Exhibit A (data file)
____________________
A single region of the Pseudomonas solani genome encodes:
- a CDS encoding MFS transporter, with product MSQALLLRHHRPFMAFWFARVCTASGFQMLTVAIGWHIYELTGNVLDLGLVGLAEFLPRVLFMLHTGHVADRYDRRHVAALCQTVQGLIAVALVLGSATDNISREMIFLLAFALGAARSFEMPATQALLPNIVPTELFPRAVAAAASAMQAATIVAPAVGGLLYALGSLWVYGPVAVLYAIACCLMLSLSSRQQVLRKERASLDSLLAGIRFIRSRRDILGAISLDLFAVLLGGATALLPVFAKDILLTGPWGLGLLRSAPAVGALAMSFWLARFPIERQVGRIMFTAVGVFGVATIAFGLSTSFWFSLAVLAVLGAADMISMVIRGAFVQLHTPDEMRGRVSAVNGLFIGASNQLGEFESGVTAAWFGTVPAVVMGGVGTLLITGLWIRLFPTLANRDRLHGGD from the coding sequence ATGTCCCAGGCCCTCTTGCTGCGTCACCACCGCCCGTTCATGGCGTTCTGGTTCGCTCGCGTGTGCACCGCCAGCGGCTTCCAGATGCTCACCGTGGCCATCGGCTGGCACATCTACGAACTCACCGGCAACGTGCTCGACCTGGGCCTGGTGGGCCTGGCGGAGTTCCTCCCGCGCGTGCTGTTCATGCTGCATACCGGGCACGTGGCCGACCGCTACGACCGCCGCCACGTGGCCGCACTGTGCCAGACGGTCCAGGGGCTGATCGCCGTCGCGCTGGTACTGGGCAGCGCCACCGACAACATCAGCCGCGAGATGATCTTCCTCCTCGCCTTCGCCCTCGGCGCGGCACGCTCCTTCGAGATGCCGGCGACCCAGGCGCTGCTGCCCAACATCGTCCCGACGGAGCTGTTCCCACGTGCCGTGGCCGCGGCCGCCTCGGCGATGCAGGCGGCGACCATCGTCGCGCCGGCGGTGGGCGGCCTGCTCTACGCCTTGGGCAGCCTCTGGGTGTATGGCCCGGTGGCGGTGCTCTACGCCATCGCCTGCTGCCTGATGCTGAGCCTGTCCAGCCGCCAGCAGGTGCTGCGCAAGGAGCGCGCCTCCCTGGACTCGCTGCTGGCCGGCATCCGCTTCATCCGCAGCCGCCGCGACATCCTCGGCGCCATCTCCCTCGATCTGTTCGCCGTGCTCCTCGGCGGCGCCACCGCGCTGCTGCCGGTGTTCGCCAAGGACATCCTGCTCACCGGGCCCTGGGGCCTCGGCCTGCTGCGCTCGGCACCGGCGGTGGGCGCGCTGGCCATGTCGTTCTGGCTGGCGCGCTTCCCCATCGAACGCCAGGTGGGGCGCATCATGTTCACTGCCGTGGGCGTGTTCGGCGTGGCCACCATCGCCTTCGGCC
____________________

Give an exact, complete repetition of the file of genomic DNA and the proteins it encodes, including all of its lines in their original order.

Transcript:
A single region of the Pseudomonas solani genome encodes:
- a CDS encoding MFS transporter, with product MSQALLLRHHRPFMAFWFARVCTASGFQMLTVAIGWHIYELTGNVLDLGLVGLAEFLPRVLFMLHTGHVADRYDRRHVAALCQTVQGLIAVALVLGSATDNISREMIFLLAFALGAARSFEMPATQALLPNIVPTELFPRAVAAAASAMQAATIVAPAVGGLLYALGSLWVYGPVAVLYAIACCLMLSLSSRQQVLRKERASLDSLLAGIRFIRSRRDILGAISLDLFAVLLGGATALLPVFAKDILLTGPWGLGLLRSAPAVGALAMSFWLARFPIERQVGRIMFTAVGVFGVATIAFGLSTSFWFSLAVLAVLGAADMISMVIRGAFVQLHTPDEMRGRVSAVNGLFIGASNQLGEFESGVTAAWFGTVPAVVMGGVGTLLITGLWIRLFPTLANRDRLHGGD from the coding sequence ATGTCCCAGGCCCTCTTGCTGCGTCACCACCGCCCGTTCATGGCGTTCTGGTTCGCTCGCGTGTGCACCGCCAGCGGCTTCCAGATGCTCACCGTGGCCATCGGCTGGCACATCTACGAACTCACCGGCAACGTGCTCGACCTGGGCCTGGTGGGCCTGGCGGAGTTCCTCCCGCGCGTGCTGTTCATGCTGCATACCGGGCACGTGGCCGACCGCTACGACCGCCGCCACGTGGCCGCACTGTGCCAGACGGTCCAGGGGCTGATCGCCGTCGCGCTGGTACTGGGCAGCGCCACCGACAACATCAGCCGCGAGATGATCTTCCTCCTCGCCTTCGCCCTCGGCGCGGCACGCTCCTTCGAGATGCCGGCGACCCAGGCGCTGCTGCCCAACATCGTCCCGACGGAGCTGTTCCCACGTGCCGTGGCCGCGGCCGCCTCGGCGATGCAGGCGGCGACCATCGTCGCGCCGGCGGTGGGCGGCCTGCTCTACGCCTTGGGCAGCCTCTGGGTGTATGGCCCGGTGGCGGTGCTCTACGCCATCGCCTGCTGCCTGATGCTGAGCCTGTCCAGCCGCCAGCAGGTGCTGCGCAAGGAGCGCGCCTCCCTGGACTCGCTGCTGGCCGGCATCCGCTTCATCCGCAGCCGCCGCGACATCCTCGGCGCCATCTCCCTCGATCTGTTCGCCGTGCTCCTCGGCGGCGCCACCGCGCTGCTGCCGGTGTTCGCCAAGGACATCCTGCTCACCGGGCCCTGGGGCCTCGGCCTGCTGCGCTCGGCACCGGCGGTGGGCGCGCTGGCCATGTCGTTCTGGCTGGCGCGCTTCCCCATCGAACGCCAGGTGGGGCGCATCATGTTCACTGCCGTGGGCGTGTTCGGCGTGGCCACCATCGCCTTCGGCC